YouTube is littered with many hundreds of climbers that are captured as they ascend a tower. Oftentimes their videographers weep at view counts struggling to break double digits. But a mundane drone-shot bulb replacement video in South Dakota recently went viral, and it’s expected to surpass over one million views this week.
A drone piloted by Prairie Aerial caught the Sioux Falls Tower & Communications employee as he climbed the structure on a picture-perfect autumn day, unlike today’s -4°F with a -40°F wind chill factor at ground level.
At the same time, a dronie caught Schmidt taking a selfie.
A bootlegged copy of the tower climb appeared on Facebook and was picked up by CNN, the New York Daily News, the Daily Mail, among many other media outlets. As of early this morning it had reached over 930,000 views.
Todd Thorin, who owns Prairie Aerial, directed the video on his off time when he was not performing his day job as Director of Safety and Training for Sioux Falls Tower & Communications. His sons, Joseph and Michael, assist in piloting the drones.
And for those who will surgically inspect the video frame-by-frame for safety violations, it appears that they’ll find that Schmidt was double hooking and tied off 100% of the time and not violating any OSHA regulation.
However, Thorin might be gingerly sidestepping one FAA requirement as Schmidt fulfills another FAA lamping obligation.
FAA regulations say drones shouldn’t be flown above 400 feet. Higher than that, drones start to interfere with the national airspace.
But Thorin believes he’s in line with the “spirit of the law” even if he’s violating the “letter of the law,” he told Wireless Estimator. Regular aircraft, he said, are prohibited from flying within 500 feet of the tower.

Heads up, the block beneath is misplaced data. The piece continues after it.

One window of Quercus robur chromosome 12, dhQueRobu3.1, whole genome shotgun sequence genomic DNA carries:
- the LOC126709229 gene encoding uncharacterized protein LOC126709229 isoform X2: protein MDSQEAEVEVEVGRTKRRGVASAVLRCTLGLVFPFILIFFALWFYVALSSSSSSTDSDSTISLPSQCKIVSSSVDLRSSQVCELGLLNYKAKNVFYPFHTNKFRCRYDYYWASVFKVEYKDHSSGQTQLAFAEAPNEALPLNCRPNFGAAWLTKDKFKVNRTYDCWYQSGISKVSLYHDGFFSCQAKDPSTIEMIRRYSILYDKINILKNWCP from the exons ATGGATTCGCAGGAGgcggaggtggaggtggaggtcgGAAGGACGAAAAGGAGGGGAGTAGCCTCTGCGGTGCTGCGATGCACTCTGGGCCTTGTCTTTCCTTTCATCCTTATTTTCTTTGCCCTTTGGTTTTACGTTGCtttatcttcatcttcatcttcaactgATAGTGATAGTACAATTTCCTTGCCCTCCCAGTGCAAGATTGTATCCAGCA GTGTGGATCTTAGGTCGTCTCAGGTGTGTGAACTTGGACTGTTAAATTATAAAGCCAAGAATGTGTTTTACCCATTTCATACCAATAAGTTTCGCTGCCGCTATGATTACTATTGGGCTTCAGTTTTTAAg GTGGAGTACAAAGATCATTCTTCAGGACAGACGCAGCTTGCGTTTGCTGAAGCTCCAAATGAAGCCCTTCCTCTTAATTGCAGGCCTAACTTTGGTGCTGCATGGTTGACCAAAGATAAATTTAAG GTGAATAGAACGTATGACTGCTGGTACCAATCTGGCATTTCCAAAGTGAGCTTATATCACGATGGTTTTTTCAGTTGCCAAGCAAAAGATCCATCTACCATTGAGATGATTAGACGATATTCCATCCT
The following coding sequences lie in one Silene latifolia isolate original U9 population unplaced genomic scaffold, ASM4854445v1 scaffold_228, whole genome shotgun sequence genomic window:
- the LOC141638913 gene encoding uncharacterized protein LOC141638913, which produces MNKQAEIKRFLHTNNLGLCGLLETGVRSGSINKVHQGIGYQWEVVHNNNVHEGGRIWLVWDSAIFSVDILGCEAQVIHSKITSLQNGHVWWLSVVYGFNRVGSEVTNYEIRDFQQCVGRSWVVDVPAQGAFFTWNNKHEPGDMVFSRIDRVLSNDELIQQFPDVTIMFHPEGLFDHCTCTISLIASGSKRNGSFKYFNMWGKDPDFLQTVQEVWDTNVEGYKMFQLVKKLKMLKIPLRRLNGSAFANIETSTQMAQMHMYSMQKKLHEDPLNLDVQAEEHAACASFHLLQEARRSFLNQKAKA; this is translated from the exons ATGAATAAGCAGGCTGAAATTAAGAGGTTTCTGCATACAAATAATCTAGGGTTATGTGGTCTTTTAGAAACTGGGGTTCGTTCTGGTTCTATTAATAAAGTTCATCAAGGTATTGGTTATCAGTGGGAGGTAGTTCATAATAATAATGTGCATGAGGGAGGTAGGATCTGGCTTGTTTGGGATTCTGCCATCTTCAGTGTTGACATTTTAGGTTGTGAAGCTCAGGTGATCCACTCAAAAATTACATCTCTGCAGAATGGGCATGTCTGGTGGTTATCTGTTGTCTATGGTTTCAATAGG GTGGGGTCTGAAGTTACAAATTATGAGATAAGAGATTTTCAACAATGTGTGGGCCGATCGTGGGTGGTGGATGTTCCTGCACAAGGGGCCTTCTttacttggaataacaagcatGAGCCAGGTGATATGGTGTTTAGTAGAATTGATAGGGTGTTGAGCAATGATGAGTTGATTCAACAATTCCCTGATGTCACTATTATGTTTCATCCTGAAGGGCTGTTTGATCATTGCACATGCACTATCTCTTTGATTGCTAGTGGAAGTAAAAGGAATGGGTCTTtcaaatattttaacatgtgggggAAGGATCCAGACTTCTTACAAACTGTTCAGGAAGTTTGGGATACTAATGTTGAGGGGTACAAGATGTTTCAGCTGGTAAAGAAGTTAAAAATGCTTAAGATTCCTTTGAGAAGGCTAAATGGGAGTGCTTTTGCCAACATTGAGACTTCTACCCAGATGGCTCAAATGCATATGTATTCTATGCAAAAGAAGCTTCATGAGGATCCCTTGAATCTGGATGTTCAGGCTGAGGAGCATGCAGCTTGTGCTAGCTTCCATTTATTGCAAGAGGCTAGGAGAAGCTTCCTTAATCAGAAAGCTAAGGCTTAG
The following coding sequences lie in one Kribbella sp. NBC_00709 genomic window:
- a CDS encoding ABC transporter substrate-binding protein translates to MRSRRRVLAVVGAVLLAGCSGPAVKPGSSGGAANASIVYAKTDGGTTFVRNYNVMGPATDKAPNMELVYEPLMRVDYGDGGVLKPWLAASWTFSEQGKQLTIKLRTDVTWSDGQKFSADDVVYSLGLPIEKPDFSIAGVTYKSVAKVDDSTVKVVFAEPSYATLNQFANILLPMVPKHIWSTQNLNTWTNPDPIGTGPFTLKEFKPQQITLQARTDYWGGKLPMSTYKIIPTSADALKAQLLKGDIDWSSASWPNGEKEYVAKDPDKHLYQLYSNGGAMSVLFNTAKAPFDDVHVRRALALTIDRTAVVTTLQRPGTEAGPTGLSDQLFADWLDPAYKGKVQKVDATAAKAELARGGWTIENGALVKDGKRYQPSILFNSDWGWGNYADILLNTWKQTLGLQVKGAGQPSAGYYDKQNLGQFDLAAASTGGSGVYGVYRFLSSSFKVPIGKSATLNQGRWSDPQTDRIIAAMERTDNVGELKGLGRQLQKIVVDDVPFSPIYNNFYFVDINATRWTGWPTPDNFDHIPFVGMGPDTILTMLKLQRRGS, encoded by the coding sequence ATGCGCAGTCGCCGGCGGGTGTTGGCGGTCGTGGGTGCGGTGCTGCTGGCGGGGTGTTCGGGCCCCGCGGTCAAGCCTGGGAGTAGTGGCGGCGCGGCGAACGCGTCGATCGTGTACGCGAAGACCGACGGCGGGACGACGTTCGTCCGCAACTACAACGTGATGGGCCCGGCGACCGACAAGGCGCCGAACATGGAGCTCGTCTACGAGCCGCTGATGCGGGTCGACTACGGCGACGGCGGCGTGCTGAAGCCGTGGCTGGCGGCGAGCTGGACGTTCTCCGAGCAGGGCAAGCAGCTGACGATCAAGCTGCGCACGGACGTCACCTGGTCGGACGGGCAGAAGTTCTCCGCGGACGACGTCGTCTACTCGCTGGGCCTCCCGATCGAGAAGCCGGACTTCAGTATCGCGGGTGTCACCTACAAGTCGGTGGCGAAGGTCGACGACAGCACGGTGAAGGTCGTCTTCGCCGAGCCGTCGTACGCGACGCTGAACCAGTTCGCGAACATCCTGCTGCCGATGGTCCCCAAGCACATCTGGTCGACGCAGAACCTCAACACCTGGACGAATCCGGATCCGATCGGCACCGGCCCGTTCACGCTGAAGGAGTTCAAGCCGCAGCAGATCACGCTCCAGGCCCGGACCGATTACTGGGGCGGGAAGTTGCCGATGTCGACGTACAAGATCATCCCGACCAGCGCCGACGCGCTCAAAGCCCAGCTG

“We’re not interfering with them and they’re not interfering with us,” he said.
Entrepreneurship runs deep at Sioux Falls Tower & Communications. Its president, Craig Snyder, a former Chairman of the National Association of Tower Erectors, and Bart Roberts, the tower erector’s Vice President, founded Pomegranate Market along with two other men in 2010.
The successful venture provides local and natural organic foods and has a 40-seat bistro.
Thorin joins many other videographers who are capable of taking exciting aerial shots that used to be the domain of Hollywood or big budget projects with drones and ever-changing video cameras. For the Salem shoot he used a customized Phantom ll drone and a GoPro camera. He founded Prairie Aerial in June of 2014 and has enjoyed providing video at less challenging heights and locations such videoing a marketing overview of the campus of the University of South Dakota.
He said that the Salem video has seen an additional 600,000 views after a pirated copy was placed on a ham radio Facebook page. He had the video removed due to copyright infringement. “Our YouTube video had close to 30,000 views on Friday and I couldn’t believe that within three days it was heading towards a million,” said Thorin.
At a keynote event yesterday afternoon at the Consumer Electronic Show, Intel’s chief executive Brian Krzanich unveiled Nixie, a wristband that transforms into a selfie-snapping flying camera drone.
Although Intel may lay claim to inventing the most unique wrist-worn drone, Thorin will most likely be credited with identifying the long-sought answer to: How many millions of people does it take to watch a light bulb changed?